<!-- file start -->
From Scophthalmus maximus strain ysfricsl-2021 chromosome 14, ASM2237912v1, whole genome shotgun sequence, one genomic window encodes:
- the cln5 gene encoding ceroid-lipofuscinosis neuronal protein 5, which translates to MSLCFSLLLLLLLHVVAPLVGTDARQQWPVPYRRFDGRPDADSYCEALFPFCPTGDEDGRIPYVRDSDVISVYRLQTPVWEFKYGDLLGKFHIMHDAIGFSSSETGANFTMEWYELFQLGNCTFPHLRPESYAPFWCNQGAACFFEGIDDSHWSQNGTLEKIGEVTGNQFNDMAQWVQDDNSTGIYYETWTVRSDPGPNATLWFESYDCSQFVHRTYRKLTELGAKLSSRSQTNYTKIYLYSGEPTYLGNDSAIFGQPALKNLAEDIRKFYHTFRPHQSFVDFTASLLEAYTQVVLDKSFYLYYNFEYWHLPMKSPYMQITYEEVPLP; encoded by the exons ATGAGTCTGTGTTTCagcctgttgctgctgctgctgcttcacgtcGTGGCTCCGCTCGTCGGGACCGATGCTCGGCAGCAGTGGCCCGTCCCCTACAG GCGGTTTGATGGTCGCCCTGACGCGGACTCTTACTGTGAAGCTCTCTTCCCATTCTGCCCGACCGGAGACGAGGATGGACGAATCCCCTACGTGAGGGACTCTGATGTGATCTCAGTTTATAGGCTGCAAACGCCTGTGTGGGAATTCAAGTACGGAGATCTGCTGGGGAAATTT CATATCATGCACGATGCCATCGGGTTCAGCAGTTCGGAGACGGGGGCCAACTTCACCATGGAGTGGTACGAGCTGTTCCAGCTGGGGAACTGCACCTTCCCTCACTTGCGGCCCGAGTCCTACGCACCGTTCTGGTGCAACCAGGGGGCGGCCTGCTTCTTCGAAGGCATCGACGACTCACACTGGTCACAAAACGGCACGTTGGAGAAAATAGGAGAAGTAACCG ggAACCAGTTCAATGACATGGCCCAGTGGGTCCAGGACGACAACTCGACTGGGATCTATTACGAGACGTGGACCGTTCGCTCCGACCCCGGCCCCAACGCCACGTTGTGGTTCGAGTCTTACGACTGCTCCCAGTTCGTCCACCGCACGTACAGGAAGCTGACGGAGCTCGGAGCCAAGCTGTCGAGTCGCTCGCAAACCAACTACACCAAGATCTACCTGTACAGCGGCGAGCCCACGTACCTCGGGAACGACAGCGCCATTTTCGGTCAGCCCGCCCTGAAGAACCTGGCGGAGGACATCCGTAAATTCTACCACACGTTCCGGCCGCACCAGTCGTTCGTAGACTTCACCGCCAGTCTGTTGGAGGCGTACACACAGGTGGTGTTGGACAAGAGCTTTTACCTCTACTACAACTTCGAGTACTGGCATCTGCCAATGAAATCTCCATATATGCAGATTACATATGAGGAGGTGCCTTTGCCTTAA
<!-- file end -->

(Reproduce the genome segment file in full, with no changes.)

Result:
From Scophthalmus maximus strain ysfricsl-2021 chromosome 14, ASM2237912v1, whole genome shotgun sequence, one genomic window encodes:
- the cln5 gene encoding ceroid-lipofuscinosis neuronal protein 5, which translates to MSLCFSLLLLLLLHVVAPLVGTDARQQWPVPYRRFDGRPDADSYCEALFPFCPTGDEDGRIPYVRDSDVISVYRLQTPVWEFKYGDLLGKFHIMHDAIGFSSSETGANFTMEWYELFQLGNCTFPHLRPESYAPFWCNQGAACFFEGIDDSHWSQNGTLEKIGEVTGNQFNDMAQWVQDDNSTGIYYETWTVRSDPGPNATLWFESYDCSQFVHRTYRKLTELGAKLSSRSQTNYTKIYLYSGEPTYLGNDSAIFGQPALKNLAEDIRKFYHTFRPHQSFVDFTASLLEAYTQVVLDKSFYLYYNFEYWHLPMKSPYMQITYEEVPLP; encoded by the exons ATGAGTCTGTGTTTCagcctgttgctgctgctgctgcttcacgtcGTGGCTCCGCTCGTCGGGACCGATGCTCGGCAGCAGTGGCCCGTCCCCTACAG GCGGTTTGATGGTCGCCCTGACGCGGACTCTTACTGTGAAGCTCTCTTCCCATTCTGCCCGACCGGAGACGAGGATGGACGAATCCCCTACGTGAGGGACTCTGATGTGATCTCAGTTTATAGGCTGCAAACGCCTGTGTGGGAATTCAAGTACGGAGATCTGCTGGGGAAATTT CATATCATGCACGATGCCATCGGGTTCAGCAGTTCGGAGACGGGGGCCAACTTCACCATGGAGTGGTACGAGCTGTTCCAGCTGGGGAACTGCACCTTCCCTCACTTGCGGCCCGAGTCCTACGCACCGTTCTGGTGCAACCAGGGGGCGGCCTGCTTCTTCGAAGGCATCGACGACTCACACTGGTCACAAAACGGCACGTTGGAGAAAATAGGAGAAGTAACCG ggAACCAGTTCAATGACATGGCCCAGTGGGTCCAGGACGACAACTCGACTGGGATCTATTACGAGACGTGGACCGTTCGCTCCGACCCCGGCCCCAACGCCACGTTGTGGTTCGAGTCTTACGACTGCTCCCAGTTCGTCCACCGCACGTACAGGAAGCTGACGGAGCTCGGAGCCAAGCTGTCGAGTCGCTCGCAAACCAACTACACCAAGATCTACCTGTACAGCGGCGAGCCCACGTACCTCGGGAACGACAGCGCCATTTTCGGTCAGCCCGCCCTGAAGAACCTGGCGGAGGACATCCGTAAATTCTACCACACGTTCCGGCCGCACCAGTCGTTCGTAGACTTCACCGCCAGTCTGTTGGAGGCGTACACACAGGTGGTGTTGGACAAGAGCTTTTACCTCTACTACAACTTCGAGTACTGGCATCTGCCAATGAAATCTCCATATATGCAGATTACATATGAGGAGGTGCCTTTGCCTTAA